Usually, by this time of the year, migrant thrushes, mainly, but not exclusively, from Scandinavia, will have visited our area in large - and sometimes huge - numbers. True, there have been a few Fieldfares about, but in rather small groups; as for Redwings, I have only seen singletons. I suspect that the flocks have moved on, our snow-covered landscape having little to offer. (As for resident thrushes, the local park has a couple of pairs of Mistle Thrushes but, worryingly, Song Thrushes seem to be absent.)
Although both Fieldfares and Redwings will take earthworms and other invertebrates, berries form a major part of their diet, yet hawthorn and other berry-bearing bushes have now been stripped of their fruit. This last autumn was particularly poor for sloes (and garden plums too) so another food source is absent. Birds leave sloes - the fruit of the Blackthorn - untouched until the fruit has become soft and semi-decayed; in this "bletted" state they become acceptable.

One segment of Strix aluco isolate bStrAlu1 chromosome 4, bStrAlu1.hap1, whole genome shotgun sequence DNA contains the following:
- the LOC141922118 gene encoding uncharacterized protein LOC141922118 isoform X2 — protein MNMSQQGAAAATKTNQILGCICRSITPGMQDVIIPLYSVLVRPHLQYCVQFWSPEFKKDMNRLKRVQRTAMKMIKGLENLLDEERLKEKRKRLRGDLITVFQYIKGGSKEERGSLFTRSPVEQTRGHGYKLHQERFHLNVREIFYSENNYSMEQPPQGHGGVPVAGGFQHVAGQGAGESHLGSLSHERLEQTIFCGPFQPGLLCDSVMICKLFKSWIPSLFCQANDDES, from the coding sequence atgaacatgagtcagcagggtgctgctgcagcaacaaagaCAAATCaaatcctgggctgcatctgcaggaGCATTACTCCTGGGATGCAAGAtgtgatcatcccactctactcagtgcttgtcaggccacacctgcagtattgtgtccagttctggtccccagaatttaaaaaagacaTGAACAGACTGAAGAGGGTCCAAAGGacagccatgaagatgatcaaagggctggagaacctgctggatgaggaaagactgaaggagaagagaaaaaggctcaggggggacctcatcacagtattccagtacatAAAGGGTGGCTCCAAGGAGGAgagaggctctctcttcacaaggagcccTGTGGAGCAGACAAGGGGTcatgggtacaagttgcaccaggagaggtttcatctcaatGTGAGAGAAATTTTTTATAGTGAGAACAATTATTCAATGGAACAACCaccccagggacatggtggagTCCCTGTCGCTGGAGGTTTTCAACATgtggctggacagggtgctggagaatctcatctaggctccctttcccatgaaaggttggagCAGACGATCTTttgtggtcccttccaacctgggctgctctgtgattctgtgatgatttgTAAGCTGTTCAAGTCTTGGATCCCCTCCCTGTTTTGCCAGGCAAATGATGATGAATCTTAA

So this "Viking Invasion", as Trevor Hold called it, has temporarily stalled - but, like the original Vikings, they'll be back. Trevor penned a short, rather attractive poem on the subject:
The riming frost brings Viking
invaders from across the sea.
The village is besieged
by cohorts of redwings.
Battalions of fieldfares.
They lurk till dawn in bushes
for berries to unfreeze,
then strip October's redness down
To bare brown boughs,
leaving behind mementoes of their pillage
like stains of purple blood.
"Viking Invasion" from "Chasing the Moon"
As I write it seems that, if our birds can hang on for another twenty four hours, the snow will be on the retreat and the good times will return - and perhaps the thrushes too.